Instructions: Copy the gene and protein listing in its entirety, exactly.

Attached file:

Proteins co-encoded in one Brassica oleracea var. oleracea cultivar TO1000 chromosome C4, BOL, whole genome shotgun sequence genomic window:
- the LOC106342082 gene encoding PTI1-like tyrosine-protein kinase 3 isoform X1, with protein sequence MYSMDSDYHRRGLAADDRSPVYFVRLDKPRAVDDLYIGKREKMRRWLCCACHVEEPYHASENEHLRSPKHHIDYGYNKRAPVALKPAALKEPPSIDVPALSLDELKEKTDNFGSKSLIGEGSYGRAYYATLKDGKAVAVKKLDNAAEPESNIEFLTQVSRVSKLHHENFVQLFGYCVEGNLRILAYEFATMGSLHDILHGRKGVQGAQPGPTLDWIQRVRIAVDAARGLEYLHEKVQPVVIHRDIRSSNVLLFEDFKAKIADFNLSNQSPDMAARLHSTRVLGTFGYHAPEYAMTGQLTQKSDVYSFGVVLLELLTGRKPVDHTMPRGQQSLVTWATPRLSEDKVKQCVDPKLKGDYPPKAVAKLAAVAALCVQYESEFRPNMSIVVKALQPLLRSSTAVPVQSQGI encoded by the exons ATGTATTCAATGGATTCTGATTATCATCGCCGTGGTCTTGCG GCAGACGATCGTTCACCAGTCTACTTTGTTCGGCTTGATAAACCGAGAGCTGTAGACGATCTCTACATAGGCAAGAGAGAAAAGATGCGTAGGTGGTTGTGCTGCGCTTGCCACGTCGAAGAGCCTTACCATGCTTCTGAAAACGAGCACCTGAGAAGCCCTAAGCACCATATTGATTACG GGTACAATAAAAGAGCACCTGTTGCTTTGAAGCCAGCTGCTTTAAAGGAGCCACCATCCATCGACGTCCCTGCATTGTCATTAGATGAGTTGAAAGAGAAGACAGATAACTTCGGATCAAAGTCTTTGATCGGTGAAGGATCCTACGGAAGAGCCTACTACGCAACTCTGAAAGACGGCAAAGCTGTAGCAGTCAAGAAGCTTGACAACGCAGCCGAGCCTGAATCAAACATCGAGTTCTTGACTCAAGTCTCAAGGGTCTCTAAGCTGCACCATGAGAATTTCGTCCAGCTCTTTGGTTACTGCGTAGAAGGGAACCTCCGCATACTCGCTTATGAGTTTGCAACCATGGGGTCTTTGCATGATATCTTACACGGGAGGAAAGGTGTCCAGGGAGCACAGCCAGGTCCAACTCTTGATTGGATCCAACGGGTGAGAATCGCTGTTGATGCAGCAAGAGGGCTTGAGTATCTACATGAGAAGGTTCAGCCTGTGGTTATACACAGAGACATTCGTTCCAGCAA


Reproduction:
Proteins co-encoded in one Brassica oleracea var. oleracea cultivar TO1000 chromosome C4, BOL, whole genome shotgun sequence genomic window:
- the LOC106342082 gene encoding PTI1-like tyrosine-protein kinase 3 isoform X1, with protein sequence MYSMDSDYHRRGLAADDRSPVYFVRLDKPRAVDDLYIGKREKMRRWLCCACHVEEPYHASENEHLRSPKHHIDYGYNKRAPVALKPAALKEPPSIDVPALSLDELKEKTDNFGSKSLIGEGSYGRAYYATLKDGKAVAVKKLDNAAEPESNIEFLTQVSRVSKLHHENFVQLFGYCVEGNLRILAYEFATMGSLHDILHGRKGVQGAQPGPTLDWIQRVRIAVDAARGLEYLHEKVQPVVIHRDIRSSNVLLFEDFKAKIADFNLSNQSPDMAARLHSTRVLGTFGYHAPEYAMTGQLTQKSDVYSFGVVLLELLTGRKPVDHTMPRGQQSLVTWATPRLSEDKVKQCVDPKLKGDYPPKAVAKLAAVAALCVQYESEFRPNMSIVVKALQPLLRSSTAVPVQSQGI encoded by the exons ATGTATTCAATGGATTCTGATTATCATCGCCGTGGTCTTGCG GCAGACGATCGTTCACCAGTCTACTTTGTTCGGCTTGATAAACCGAGAGCTGTAGACGATCTCTACATAGGCAAGAGAGAAAAGATGCGTAGGTGGTTGTGCTGCGCTTGCCACGTCGAAGAGCCTTACCATGCTTCTGAAAACGAGCACCTGAGAAGCCCTAAGCACCATATTGATTACG GGTACAATAAAAGAGCACCTGTTGCTTTGAAGCCAGCTGCTTTAAAGGAGCCACCATCCATCGACGTCCCTGCATTGTCATTAGATGAGTTGAAAGAGAAGACAGATAACTTCGGATCAAAGTCTTTGATCGGTGAAGGATCCTACGGAAGAGCCTACTACGCAACTCTGAAAGACGGCAAAGCTGTAGCAGTCAAGAAGCTTGACAACGCAGCCGAGCCTGAATCAAACATCGAGTTCTTGACTCAAGTCTCAAGGGTCTCTAAGCTGCACCATGAGAATTTCGTCCAGCTCTTTGGTTACTGCGTAGAAGGGAACCTCCGCATACTCGCTTATGAGTTTGCAACCATGGGGTCTTTGCATGATATCTTACACGGGAGGAAAGGTGTCCAGGGAGCACAGCCAGGTCCAACTCTTGATTGGATCCAACGGGTGAGAATCGCTGTTGATGCAGCAAGAGGGCTTGAGTATCTACATGAGAAGGTTCAGCCTGTGGTTATACACAGAGACATTCGTTCCAGCAA